A look at the table of contents will show you all the topics of the lessons and from this list, you can design the course you want to teach. The point is that you have some important choices to make in planning your own course and you should give some very careful thought to this before you start the class.
Teaching the Class
The outline for each class period is detailed. Each lesson plan provides the information you need to teach that class. Most of it is in question format with a question to ask the class and, except where the answer is pretty obvious, the answer to the question is in parentheses after the question. This is to encourage you to ask as many questions as possible. Since the information is provided, you can use this to give more of a lecture if you wish, but most of us would stimulate more learning if we ask more questions, thus allowing the students more involvement in the course. For most class sessions you will provide a better learning experience if you write some things on the board as you go along. You may even want to put some key points on PowerPoint. You should have a map of Paul’s journeys in your classroom at will want to refer to this at the appropriate times.
For all twenty-six lessons a “Notes/Review” sheet is provided. You can make copies of these and hand them out to the class. This will encourage more note taking and this will create more learning. For each of the primary lessons, there is also a “Written Review” provided which you can use at the following class period to give the students an opportunity to show what they have learned. Because we usually don’t do much evaluation in our classes, not much learning takes place. If I am not going to be asked to show I have learned something, I tend to not make the effort to remember it. So, I encourage you to use these “Written Reviews” at the beginning of each class period as a way to encourage your students to study their “Notes/Review sheet after class and thus be ready to complete the written review sheet. You can make these available as students enter the room and they can complete them before the actual class begins. This will save class time. Then sometime near the beginning of class, you can provide the answers as students check their papers. Since it is good to do a review of the previous class period, this will provide review even for those who don’t choose to fill out the sheet.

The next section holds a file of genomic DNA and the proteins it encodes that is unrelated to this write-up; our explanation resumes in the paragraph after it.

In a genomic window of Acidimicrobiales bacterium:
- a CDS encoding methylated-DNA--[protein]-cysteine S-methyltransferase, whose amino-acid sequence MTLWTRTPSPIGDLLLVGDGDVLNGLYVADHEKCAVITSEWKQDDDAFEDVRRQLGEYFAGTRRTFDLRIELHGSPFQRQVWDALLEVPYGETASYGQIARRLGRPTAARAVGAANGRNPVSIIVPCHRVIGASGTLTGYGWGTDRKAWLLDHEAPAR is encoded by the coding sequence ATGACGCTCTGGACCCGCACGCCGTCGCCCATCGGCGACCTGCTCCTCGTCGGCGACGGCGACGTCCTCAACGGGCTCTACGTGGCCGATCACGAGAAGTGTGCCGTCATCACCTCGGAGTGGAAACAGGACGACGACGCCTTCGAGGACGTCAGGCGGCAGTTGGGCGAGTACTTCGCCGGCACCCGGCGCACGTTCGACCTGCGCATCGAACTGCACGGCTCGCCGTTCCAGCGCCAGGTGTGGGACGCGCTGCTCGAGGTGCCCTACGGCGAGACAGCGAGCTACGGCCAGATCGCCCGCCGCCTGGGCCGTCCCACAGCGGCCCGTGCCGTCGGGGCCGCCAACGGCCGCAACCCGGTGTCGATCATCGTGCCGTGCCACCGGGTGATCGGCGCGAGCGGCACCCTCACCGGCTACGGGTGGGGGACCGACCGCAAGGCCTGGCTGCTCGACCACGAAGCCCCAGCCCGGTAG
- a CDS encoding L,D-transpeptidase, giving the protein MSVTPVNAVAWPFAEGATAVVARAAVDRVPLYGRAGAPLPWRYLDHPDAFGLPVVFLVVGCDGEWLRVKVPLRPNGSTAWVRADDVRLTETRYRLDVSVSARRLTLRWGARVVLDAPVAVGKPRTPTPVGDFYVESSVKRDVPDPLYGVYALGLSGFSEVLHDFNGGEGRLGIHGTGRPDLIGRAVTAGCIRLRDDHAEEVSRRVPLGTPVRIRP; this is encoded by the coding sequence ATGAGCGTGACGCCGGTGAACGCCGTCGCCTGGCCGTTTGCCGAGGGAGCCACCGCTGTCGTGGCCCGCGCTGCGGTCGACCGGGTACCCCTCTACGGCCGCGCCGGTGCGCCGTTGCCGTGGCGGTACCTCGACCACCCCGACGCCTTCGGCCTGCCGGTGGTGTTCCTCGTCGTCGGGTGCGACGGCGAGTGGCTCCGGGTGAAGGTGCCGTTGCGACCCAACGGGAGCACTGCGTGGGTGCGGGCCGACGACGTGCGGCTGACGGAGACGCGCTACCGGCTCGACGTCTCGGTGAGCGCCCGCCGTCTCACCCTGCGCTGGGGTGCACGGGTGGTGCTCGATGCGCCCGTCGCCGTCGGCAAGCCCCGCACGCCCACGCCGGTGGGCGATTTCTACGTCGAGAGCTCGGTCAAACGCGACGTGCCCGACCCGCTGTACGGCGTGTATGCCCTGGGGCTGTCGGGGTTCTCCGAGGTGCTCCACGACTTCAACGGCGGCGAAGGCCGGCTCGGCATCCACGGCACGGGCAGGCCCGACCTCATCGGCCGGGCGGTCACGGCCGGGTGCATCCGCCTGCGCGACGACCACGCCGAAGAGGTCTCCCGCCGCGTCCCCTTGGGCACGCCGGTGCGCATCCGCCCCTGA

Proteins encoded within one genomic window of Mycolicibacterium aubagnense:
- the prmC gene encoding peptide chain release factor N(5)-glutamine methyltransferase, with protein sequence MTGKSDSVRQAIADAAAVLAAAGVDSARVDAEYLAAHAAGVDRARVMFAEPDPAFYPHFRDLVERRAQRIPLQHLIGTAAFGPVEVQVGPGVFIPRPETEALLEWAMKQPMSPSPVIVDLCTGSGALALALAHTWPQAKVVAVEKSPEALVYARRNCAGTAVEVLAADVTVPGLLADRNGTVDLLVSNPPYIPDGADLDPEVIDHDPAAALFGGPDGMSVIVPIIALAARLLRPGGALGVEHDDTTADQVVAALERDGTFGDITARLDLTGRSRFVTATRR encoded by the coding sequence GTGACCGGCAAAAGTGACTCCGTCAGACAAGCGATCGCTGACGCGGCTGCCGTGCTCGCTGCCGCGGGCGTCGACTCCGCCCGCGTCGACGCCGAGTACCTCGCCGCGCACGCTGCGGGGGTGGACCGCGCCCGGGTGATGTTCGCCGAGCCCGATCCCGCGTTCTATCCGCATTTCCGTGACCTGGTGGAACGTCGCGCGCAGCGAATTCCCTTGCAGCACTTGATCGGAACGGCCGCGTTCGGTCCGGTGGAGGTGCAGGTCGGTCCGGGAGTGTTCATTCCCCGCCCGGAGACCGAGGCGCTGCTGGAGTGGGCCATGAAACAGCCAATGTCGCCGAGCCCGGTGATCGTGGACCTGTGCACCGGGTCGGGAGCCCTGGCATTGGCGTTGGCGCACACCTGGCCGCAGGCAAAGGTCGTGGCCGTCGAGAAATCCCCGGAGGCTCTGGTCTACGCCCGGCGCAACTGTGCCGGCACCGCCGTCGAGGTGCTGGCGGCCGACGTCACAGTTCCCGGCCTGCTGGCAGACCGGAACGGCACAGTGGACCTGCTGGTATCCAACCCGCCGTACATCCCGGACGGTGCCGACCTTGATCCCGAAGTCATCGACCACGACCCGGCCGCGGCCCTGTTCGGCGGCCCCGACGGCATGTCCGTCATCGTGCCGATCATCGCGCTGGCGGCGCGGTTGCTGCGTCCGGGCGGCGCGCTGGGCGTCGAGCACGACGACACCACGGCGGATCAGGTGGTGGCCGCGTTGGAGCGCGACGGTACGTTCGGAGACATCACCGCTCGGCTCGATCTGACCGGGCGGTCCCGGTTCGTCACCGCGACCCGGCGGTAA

I have not provided Written Review sheets for the supplementary lessons. Not knowing just which of these or in what order you will use them, I was afraid it might be confusing to put these in. It will not be difficult for you to develop a written review sheet for those supplemental lessons you use and to let the students know how these will be worked in. If you wish, you can just take some or all of the questions from the Notes/Review for each of those lessons.
You may wish to consult a commentary on Acts as you are preparing for these lessons. McGarvey’s commentary on Acts is an old standby. The two volumes in the Sweet Commentary, by Ash and Oster, will be helpful. John Scott also has a commentary on Acts that provides some useful insights. Gareth L. Reese has written A Critical and Exegetical Commentary on the Book of Acts, published by the College Press in Joplin, Missouri. It is over a thousand pages in length and gives some very good historical information, particularly in the introduction.
The book of Acts is the most important book of history ever written. It tells how the apostles and early disciples began to carry out their commission to spread the gospel. It is the best document we have about how to become a Christian and is an exciting story of courage and commitment. I hope you will be able to excite your students about the book of Acts and from this study they will learn much about how to become a Christian, how to live as a Christian, and how to share as a Christian.
Back to Acts